Fr. Robert Sokolowski on “The Battle Hymn of the Republic”

Fr. Robert Sokolowski on “The Battle Hymn of the Republic” April 6, 2009

A beautiful hymn may fill us with religious reverence; this is appropriate if the beauty of the song is in the service of our worship of God and if our reverence is directed toward the creator and redeemer. But it may be the melodic experience that really moves us, the aesthetic perception of a necessity of form, something analogous to our intellectual understanding  of a natural necessity. Sometimes, indeed, the aesthetic attraction may be so great that the inappropriateness of the music or of the words of the song is not noticed, and the incongruity of singing it in a Christian church may not be perceived. The Battle Hymn of the Republic, that song to a modern version of Ares, is a good example of this; its bloodthirsty wrath, sword, and trumpet in the service of a particular army are quite out of place in a Christian setting, but its melody is so stirring and its phonemic patterns so attractive that the people who sing it most probably do not appreciate the meaning of the words they pronounce.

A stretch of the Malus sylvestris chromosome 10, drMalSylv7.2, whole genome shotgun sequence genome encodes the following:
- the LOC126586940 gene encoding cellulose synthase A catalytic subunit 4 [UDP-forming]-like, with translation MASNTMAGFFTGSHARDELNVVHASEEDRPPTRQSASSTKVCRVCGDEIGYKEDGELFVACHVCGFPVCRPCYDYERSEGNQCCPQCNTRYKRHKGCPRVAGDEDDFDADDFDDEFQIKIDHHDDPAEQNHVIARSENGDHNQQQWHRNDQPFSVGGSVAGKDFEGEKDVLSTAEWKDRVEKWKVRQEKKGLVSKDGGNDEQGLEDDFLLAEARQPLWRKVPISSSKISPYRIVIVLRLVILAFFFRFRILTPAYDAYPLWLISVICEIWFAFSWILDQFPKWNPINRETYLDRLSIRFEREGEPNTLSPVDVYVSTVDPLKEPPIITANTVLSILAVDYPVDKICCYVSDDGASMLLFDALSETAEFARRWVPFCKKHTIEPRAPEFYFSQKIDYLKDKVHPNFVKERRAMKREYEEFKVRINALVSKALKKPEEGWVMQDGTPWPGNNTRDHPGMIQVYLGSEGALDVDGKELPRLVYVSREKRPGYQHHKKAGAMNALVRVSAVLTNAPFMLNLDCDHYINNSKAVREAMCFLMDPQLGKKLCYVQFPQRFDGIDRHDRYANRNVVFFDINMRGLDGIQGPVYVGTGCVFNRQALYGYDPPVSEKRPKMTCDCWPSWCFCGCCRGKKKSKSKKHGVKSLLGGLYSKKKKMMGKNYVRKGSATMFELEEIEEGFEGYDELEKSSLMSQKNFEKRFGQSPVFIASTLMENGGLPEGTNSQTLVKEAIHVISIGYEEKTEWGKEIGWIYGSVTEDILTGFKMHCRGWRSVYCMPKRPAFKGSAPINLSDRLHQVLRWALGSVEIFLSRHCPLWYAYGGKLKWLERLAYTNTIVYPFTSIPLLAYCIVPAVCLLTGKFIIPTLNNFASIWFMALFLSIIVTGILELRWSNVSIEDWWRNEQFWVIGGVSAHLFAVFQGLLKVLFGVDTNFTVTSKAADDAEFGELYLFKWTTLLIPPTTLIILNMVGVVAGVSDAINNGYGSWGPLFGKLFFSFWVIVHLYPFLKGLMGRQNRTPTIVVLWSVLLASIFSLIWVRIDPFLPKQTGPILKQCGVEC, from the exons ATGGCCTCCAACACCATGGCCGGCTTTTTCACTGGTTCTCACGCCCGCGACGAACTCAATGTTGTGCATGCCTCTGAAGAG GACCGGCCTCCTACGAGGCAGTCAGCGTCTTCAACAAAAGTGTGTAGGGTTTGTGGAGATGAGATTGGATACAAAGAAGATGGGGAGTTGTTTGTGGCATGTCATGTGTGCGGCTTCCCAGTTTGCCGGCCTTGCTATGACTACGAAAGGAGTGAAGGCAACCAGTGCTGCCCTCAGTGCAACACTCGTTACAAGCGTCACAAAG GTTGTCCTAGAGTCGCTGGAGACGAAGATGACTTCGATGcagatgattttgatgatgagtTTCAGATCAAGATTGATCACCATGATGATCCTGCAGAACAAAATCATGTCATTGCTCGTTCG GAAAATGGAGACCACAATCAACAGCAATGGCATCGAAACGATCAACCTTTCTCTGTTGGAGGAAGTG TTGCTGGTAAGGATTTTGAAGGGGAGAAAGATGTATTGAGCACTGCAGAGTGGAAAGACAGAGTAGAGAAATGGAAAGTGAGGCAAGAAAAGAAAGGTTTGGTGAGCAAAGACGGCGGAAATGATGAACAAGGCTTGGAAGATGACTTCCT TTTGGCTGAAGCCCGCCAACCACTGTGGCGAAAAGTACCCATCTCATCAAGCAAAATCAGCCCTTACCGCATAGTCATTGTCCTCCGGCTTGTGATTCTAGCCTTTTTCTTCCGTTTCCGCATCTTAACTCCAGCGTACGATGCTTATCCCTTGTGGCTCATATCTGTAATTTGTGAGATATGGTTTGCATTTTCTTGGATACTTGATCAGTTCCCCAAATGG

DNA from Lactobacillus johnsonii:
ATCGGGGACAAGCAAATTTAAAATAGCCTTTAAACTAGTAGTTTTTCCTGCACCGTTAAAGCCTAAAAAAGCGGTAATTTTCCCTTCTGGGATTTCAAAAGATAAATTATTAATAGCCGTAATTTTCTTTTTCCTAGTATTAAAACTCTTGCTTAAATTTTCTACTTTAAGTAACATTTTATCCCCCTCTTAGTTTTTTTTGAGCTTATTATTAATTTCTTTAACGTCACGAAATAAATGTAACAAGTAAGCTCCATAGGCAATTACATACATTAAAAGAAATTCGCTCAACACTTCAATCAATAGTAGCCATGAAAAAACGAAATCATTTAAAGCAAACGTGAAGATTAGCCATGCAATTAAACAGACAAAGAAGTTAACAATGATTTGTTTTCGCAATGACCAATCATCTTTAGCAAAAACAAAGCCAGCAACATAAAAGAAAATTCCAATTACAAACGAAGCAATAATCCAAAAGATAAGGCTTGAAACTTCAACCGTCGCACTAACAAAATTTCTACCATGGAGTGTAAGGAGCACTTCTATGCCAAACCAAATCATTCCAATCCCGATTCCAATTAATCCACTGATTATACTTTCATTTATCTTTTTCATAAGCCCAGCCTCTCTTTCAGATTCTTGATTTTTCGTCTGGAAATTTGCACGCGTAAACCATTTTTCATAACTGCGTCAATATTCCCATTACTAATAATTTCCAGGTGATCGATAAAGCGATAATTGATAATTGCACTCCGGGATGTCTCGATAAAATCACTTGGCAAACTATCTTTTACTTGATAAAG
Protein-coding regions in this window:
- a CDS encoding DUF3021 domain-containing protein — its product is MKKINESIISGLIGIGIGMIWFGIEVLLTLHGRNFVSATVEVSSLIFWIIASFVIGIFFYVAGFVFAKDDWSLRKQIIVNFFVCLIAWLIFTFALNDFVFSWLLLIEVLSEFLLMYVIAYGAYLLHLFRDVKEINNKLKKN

Robert Sokolowski, The God of Faith and Reason: Foundations of Christian Theology (Washington, D.C.: CUA Press), 140.

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